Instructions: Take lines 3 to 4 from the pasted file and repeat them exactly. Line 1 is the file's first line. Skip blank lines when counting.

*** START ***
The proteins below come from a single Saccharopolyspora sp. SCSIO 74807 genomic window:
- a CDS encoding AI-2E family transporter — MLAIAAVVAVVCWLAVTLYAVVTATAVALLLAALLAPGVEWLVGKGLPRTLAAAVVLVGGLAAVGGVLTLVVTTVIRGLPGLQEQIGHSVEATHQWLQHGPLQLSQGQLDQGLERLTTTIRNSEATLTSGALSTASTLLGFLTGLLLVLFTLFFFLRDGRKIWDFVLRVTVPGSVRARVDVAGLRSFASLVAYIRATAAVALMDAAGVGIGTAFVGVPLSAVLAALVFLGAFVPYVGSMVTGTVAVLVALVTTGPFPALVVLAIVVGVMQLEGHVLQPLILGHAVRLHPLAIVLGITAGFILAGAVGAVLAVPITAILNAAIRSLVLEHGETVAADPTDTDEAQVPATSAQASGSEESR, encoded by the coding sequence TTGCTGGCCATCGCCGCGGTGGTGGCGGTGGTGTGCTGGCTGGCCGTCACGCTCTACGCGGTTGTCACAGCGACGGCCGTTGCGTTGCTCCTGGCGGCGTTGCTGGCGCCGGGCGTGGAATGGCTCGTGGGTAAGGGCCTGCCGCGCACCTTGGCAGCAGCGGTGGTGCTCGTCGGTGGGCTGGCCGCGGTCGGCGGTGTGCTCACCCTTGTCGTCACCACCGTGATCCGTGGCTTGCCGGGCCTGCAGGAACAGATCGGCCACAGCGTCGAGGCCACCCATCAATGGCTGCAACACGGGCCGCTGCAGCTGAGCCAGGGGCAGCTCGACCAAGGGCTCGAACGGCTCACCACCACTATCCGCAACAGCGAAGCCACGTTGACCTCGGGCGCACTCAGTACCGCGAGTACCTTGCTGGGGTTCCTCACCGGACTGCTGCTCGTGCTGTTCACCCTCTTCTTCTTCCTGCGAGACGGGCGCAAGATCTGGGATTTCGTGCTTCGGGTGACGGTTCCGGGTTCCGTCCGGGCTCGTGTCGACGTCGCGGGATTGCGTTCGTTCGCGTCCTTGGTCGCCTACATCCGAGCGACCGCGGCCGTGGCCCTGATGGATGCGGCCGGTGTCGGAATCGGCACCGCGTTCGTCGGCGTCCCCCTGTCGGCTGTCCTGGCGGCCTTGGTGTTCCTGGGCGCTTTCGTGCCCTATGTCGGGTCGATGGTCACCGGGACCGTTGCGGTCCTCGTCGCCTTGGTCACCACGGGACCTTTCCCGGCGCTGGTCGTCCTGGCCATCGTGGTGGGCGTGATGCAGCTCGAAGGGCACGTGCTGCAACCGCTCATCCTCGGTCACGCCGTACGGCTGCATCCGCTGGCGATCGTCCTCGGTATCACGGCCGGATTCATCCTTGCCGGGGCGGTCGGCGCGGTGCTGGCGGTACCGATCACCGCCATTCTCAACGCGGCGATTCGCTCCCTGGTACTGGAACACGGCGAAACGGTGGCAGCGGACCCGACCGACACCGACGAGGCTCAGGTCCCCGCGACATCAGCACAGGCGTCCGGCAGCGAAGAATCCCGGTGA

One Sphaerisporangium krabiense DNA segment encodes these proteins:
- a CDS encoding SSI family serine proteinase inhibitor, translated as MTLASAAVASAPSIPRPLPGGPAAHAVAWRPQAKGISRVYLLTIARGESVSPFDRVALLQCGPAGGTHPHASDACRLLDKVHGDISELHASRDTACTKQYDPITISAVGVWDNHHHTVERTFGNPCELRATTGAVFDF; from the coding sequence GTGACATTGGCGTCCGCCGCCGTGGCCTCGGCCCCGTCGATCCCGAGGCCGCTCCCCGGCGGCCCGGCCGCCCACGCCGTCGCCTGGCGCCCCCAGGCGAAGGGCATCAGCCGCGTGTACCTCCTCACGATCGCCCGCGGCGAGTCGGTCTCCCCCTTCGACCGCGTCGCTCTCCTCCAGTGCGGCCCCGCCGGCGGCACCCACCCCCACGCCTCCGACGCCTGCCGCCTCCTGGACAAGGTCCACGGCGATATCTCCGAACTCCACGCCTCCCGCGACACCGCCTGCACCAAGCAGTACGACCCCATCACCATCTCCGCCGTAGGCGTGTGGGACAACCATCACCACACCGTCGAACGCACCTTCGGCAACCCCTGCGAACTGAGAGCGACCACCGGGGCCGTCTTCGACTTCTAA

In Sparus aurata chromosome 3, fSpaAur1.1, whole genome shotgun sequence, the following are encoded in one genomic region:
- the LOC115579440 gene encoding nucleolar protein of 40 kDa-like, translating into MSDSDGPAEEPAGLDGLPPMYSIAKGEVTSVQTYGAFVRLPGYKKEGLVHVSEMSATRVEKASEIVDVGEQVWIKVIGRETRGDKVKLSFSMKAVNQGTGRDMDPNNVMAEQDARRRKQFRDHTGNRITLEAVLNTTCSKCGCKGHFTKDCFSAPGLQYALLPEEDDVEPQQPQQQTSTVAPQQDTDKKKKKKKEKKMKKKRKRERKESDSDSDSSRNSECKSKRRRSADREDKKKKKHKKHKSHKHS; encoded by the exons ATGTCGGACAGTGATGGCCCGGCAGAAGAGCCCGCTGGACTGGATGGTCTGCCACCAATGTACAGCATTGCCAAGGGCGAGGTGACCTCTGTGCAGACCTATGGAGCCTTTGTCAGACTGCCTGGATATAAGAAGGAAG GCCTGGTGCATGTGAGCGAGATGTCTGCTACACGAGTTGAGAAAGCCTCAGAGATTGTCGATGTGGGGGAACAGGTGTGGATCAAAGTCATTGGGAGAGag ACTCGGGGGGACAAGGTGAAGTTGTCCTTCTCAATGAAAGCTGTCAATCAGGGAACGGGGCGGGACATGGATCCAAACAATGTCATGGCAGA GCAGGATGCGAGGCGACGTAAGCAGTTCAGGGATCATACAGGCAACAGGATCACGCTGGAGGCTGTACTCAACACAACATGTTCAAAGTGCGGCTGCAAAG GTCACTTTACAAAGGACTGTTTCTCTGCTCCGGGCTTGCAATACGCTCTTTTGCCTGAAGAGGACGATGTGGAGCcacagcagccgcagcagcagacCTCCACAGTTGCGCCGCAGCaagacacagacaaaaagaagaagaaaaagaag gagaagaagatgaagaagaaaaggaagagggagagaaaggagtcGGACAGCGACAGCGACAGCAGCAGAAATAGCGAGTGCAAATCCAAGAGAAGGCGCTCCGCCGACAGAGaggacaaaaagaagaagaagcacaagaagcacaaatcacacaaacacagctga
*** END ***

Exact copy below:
One Sphaerisporangium krabiense DNA segment encodes these proteins:
- a CDS encoding SSI family serine proteinase inhibitor, translated as MTLASAAVASAPSIPRPLPGGPAAHAVAWRPQAKGISRVYLLTIARGESVSPFDRVALLQCGPAGGTHPHASDACRLLDKVHGDISELHASRDTACTKQYDPITISAVGVWDNHHHTVERTFGNPCELRATTGAVFDF; from the coding sequence GTGACATTGGCGTCCGCCGCCGTGGCCTCGGCCCCGTCGATCCCGAGGCCGCTCCCCGGCGGCCCGGCCGCCCACGCCGTCGCCTGGCGCCCCCAGGCGAAGGGCATCAGCCGCGTGTACCTCCTCACGATCGCCCGCGGCGAGTCGGTCTCCCCCTTCGACCGCGTCGCTCTCCTCCAGTGCGGCCCCGCCGGCGGCACCCACCCCCACGCCTCCGACGCCTGCCGCCTCCTGGACAAGGTCCACGGCGATATCTCCGAACTCCACGCCTCCCGCGACACCGCCTGCACCAAGCAGTACGACCCCATCACCATCTCCGCCGTAGGCGTGTGGGACAACCATCACCACACCGTCGAACGCACCTTCGGCAACCCCTGCGAACTGAGAGCGACCACCGGGGCCGTCTTCGACTTCTAA